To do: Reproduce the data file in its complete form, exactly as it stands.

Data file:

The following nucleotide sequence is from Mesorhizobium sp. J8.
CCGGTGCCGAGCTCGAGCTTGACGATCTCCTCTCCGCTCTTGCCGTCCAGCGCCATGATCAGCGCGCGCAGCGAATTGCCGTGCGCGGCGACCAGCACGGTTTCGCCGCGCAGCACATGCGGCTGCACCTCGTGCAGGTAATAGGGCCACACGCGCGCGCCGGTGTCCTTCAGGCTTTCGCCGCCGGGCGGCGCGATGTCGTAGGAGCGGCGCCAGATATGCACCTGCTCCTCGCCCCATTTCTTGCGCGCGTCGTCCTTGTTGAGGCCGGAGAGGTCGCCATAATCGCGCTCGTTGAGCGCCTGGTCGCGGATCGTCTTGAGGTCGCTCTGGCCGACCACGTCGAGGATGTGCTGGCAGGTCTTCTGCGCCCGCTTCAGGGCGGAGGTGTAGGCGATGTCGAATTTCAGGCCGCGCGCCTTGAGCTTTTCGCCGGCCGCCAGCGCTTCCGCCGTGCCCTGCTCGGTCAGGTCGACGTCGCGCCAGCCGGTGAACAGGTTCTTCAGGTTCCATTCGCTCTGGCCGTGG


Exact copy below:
The following nucleotide sequence is from Mesorhizobium sp. J8.
CCGGTGCCGAGCTCGAGCTTGACGATCTCCTCTCCGCTCTTGCCGTCCAGCGCCATGATCAGCGCGCGCAGCGAATTGCCGTGCGCGGCGACCAGCACGGTTTCGCCGCGCAGCACATGCGGCTGCACCTCGTGCAGGTAATAGGGCCACACGCGCGCGCCGGTGTCCTTCAGGCTTTCGCCGCCGGGCGGCGCGATGTCGTAGGAGCGGCGCCAGATATGCACCTGCTCCTCGCCCCATTTCTTGCGCGCGTCGTCCTTGTTGAGGCCGGAGAGGTCGCCATAATCGCGCTCGTTGAGCGCCTGGTCGCGGATCGTCTTGAGGTCGCTCTGGCCGACCACGTCGAGGATGTGCTGGCAGGTCTTCTGCGCCCGCTTCAGGGCGGAGGTGTAGGCGATGTCGAATTTCAGGCCGCGCGCCTTGAGCTTTTCGCCGGCCGCCAGCGCTTCCGCCGTGCCCTGCTCGGTCAGGTCGACGTCGCGCCAGCCGGTGAACAGGTTCTTCAGGTTCCATTCGCTCTGGCCGTGG